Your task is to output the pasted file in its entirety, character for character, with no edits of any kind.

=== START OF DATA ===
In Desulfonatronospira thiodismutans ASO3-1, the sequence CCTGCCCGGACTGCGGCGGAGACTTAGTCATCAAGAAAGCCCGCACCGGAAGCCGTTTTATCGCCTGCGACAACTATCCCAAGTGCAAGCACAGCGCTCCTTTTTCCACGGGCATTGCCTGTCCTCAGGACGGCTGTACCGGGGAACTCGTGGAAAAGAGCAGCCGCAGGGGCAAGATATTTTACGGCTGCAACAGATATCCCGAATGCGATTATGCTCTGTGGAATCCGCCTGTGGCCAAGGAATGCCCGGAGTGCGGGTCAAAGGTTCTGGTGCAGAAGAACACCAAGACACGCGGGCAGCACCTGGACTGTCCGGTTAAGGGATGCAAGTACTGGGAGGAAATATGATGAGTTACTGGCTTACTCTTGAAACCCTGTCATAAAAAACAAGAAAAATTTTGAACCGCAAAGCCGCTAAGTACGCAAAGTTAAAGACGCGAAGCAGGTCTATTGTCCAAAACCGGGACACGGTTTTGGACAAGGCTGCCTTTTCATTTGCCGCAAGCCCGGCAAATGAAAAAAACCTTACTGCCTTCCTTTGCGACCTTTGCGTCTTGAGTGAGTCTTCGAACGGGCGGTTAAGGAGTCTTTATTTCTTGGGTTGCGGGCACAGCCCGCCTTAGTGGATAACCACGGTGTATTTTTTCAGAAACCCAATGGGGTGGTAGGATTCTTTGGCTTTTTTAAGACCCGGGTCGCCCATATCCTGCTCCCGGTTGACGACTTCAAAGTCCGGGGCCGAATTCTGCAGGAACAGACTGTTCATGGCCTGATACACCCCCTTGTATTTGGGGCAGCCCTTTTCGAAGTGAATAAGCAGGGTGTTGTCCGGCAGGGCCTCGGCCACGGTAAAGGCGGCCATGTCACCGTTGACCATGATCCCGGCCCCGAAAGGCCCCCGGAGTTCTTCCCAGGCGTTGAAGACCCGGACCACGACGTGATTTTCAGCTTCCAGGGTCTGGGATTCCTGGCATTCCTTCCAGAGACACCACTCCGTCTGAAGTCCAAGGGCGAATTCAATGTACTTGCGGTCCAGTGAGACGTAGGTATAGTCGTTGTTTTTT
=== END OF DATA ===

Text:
In Desulfonatronospira thiodismutans ASO3-1, the sequence CCTGCCCGGACTGCGGCGGAGACTTAGTCATCAAGAAAGCCCGCACCGGAAGCCGTTTTATCGCCTGCGACAACTATCCCAAGTGCAAGCACAGCGCTCCTTTTTCCACGGGCATTGCCTGTCCTCAGGACGGCTGTACCGGGGAACTCGTGGAAAAGAGCAGCCGCAGGGGCAAGATATTTTACGGCTGCAACAGATATCCCGAATGCGATTATGCTCTGTGGAATCCGCCTGTGGCCAAGGAATGCCCGGAGTGCGGGTCAAAGGTTCTGGTGCAGAAGAACACCAAGACACGCGGGCAGCACCTGGACTGTCCGGTTAAGGGATGCAAGTACTGGGAGGAAATATGATGAGTTACTGGCTTACTCTTGAAACCCTGTCATAAAAAACAAGAAAAATTTTGAACCGCAAAGCCGCTAAGTACGCAAAGTTAAAGACGCGAAGCAGGTCTATTGTCCAAAACCGGGACACGGTTTTGGACAAGGCTGCCTTTTCATTTGCCGCAAGCCCGGCAAATGAAAAAAACCTTACTGCCTTCCTTTGCGACCTTTGCGTCTTGAGTGAGTCTTCGAACGGGCGGTTAAGGAGTCTTTATTTCTTGGGTTGCGGGCACAGCCCGCCTTAGTGGATAACCACGGTGTATTTTTTCAGAAACCCAATGGGGTGGTAGGATTCTTTGGCTTTTTTAAGACCCGGGTCGCCCATATCCTGCTCCCGGTTGACGACTTCAAAGTCCGGGGCCGAATTCTGCAGGAACAGACTGTTCATGGCCTGATACACCCCCTTGTATTTGGGGCAGCCCTTTTCGAAGTGAATAAGCAGGGTGTTGTCCGGCAGGGCCTCGGCCACGGTAAAGGCGGCCATGTCACCGTTGACCATGATCCCGGCCCCGAAAGGCCCCCGGAGTTCTTCCCAGGCGTTGAAGACCCGGACCACGACGTGATTTTCAGCTTCCAGGGTCTGGGATTCCTGGCATTCCTTCCAGAGACACCACTCCGTCTGAAGTCCAAGGGCGAATTCAATGTACTTGCGGTCCAGTGAGACGTAGGTATAGTCGTTGTTTTTT